Degree Myths Debunked: Business studies

studying business
Ivanka Trump, daughter of former US president, Donald Trump, graduated with an economics degree from the University of Pennsylvania in 2004. Source: Mandel Ngan/AFP

For aspiring entrepreneurs, studying business over other degrees can help prepare them for the fast-paced and multi-faceted world of commerce.

With globalisation, the business world is rapidly changing. Sushi-burritos are a thing, smartphones have become powerful portable machines capable of delivering information straight to your fingertips, and cryptocurrency is giving everyone a run for their money.

To understand these changes, it’s little surprise why a business degree is still valuable in the 21st century. Here, you can dive into different aspects of running a business or specialise in a specific area, like human resource management, quantitative analysis, accounting, and many more.

Before you enrol into business school, consider debunking these five misconceptions about pursuing a business studies course:

studying business

Studying business is no easy feat. From deciding how much to charge for a for a cappuccino, to understanding the economic impact of the Brexit referendum, the reasoning behind these decisions can be extremely complex. Source: Adrian Dennis/AFP

Degree Myths Debunked: Business Studies

Myth 1: Business is too general.

According to EduAdvisor, most universities will require you to  specialise as part of your business degree. From finance to marketing, these specialisations (or majors) will provide you with in-depth knowledge of that particular area.

In fact, many other undergraduate degrees can also be perceived as broad. Think Psychology, where you’ll need to pursue a master’s degree to become a psychologist. Science, technology, engineering and mathematics (STEM) majors require a postgraduate qualification if you want to do research work.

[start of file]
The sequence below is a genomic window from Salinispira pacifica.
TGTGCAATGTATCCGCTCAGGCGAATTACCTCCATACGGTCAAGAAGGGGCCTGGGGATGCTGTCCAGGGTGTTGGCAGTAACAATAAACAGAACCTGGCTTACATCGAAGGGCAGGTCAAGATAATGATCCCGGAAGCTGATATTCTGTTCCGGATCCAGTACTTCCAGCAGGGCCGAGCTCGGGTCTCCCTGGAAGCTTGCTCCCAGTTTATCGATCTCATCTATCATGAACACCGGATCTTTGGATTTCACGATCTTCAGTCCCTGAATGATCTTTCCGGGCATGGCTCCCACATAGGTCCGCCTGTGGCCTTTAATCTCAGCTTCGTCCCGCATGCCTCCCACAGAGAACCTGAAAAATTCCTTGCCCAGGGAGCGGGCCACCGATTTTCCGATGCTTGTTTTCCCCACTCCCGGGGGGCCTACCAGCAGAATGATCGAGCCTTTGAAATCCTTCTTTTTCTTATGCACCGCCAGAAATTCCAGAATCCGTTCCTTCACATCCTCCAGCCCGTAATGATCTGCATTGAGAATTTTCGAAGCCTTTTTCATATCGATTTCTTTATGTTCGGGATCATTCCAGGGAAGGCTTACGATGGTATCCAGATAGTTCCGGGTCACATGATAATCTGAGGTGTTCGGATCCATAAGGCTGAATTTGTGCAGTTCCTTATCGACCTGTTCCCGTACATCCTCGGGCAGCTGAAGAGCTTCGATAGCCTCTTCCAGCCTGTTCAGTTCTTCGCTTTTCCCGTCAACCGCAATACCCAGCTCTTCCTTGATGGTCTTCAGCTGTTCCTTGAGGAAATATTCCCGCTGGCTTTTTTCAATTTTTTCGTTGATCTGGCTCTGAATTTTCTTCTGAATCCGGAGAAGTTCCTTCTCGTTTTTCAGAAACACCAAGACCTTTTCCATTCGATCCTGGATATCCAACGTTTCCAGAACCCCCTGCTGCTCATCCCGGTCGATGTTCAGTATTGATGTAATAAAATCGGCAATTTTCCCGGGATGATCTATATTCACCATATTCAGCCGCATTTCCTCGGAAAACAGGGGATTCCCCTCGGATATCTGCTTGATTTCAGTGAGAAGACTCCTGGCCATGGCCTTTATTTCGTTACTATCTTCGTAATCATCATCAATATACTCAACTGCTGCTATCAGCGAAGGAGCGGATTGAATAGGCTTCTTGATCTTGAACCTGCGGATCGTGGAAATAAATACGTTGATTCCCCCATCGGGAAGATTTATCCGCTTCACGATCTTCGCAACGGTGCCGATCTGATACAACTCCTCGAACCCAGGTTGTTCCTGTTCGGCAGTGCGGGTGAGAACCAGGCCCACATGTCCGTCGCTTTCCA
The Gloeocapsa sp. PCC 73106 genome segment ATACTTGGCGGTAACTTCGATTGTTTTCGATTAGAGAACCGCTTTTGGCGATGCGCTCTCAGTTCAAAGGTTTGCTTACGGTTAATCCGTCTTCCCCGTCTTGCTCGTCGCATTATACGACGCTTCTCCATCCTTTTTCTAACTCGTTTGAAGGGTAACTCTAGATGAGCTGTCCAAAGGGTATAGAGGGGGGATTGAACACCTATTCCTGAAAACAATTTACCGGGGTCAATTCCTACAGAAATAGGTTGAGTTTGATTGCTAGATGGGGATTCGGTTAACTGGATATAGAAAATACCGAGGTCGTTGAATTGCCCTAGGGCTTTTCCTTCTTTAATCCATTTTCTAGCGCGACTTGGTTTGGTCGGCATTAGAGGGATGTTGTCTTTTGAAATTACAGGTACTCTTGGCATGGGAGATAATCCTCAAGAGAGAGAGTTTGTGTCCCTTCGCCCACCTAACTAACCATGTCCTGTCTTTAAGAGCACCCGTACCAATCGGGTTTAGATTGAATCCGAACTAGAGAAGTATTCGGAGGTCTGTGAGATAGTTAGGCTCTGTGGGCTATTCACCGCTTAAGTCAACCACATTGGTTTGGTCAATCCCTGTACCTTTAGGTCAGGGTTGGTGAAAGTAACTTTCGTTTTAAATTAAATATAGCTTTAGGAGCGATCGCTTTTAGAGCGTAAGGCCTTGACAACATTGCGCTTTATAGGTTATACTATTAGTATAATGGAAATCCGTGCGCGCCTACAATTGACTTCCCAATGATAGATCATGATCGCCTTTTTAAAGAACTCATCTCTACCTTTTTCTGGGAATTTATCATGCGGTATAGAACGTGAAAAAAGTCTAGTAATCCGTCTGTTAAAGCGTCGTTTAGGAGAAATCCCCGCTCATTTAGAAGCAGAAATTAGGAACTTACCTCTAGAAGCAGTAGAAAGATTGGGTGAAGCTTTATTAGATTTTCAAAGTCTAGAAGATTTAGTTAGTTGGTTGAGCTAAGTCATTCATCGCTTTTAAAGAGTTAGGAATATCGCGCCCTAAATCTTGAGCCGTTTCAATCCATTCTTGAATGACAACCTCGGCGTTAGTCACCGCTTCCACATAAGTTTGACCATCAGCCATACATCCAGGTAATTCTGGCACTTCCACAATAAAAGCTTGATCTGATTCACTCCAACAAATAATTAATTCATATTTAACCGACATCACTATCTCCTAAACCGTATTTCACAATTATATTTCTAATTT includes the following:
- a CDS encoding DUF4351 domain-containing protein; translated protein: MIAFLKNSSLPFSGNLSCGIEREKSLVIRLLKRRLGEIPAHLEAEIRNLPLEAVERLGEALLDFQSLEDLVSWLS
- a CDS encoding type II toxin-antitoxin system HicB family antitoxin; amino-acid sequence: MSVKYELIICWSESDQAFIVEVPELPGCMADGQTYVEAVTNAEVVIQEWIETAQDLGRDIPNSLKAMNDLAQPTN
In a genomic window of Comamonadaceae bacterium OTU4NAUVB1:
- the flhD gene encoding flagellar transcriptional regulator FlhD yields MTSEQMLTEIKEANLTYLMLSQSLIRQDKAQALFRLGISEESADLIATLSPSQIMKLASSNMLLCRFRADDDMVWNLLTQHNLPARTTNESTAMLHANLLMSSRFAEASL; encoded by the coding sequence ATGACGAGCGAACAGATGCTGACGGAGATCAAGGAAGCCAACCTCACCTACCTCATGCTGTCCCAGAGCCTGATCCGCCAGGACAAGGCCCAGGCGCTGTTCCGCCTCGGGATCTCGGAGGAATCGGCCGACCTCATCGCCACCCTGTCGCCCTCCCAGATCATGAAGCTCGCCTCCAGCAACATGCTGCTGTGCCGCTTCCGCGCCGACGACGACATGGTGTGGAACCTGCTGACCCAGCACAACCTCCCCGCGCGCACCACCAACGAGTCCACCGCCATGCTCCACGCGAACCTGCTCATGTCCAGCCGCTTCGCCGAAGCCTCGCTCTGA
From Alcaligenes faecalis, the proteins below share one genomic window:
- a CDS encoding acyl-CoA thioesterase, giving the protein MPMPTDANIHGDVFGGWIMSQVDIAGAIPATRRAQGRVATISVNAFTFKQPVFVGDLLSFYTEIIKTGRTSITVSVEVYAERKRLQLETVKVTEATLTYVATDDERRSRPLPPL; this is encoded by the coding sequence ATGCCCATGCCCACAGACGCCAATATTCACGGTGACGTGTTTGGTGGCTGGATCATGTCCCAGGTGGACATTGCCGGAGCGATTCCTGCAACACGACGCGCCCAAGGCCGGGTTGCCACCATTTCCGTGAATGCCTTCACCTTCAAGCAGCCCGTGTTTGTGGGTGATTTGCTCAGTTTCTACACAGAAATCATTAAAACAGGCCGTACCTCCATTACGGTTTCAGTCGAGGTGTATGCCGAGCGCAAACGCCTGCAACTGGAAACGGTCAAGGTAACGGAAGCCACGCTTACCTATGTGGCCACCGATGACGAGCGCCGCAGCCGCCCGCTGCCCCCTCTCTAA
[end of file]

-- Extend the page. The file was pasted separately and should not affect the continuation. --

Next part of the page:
The truth is that no degree will fully equip you with all the necessary skills you need in a particular field. A degree is a stepping stone that provides a solid foundation that prepares you for your career.

Myth 2: Business is easy

The tricky thing about studying business is that there are no straightforward answers.

Think what the economic consequences of the Brexit referendum are. Or the best strategies to market the new iPhone. You may also be asked about the best method to sell an unsellable product like ice to an Eskimo.

Business environments can also change quickly, and you’re expected to keep up with ongoing current affairs and trends like sustainability, remote working, and artificial intelligence for class assignments and projects.

studying business

An internship in reputable companies like Google can help you to gain valuable working experience and apply your business knowledge in a real-life scenario. Source: Tolga Akmen/AFP

Myth 3: The business job market is competitive

There’s competition in almost every field, not just in business.

To stand out from your peers, you can consider doing an internship or a placement where you’ll apply the theoretical knowledge you gained in the real world.

Most universities will accommodate graduates interested in pursuing a Master in Business Administration. Students can choose to study on campus, online or hybrid (a combination of the first two) and craft their work schedule around their postgraduate studies.

Myth 4: Business students must be good at math

Although part of running a business involves numbers, you’re less likely to deal with advanced calculations like calculus, trigonometry, and algebra in daily operations.

Business math focuses on recording and managing business work, which overlaps with other crucial business skills such as accounting, inventory management, marketing, sales forecasting, and financial analysis.

Alternatively, having a passion for numbers will help you go a long way as the ability to pick on trends from numerical data is not only a great skill to have as a business student, but as an aspiring entrepreneur.

Ray Lee, a business management graduate from RMIT Australia, shares that creativity and leadership skills are equally important. “As part of the executive board, my free time was usually spent planning activities and interacting with other student councillors, which in turn gave me confidence and strengthened my leadership abilities,” she explains.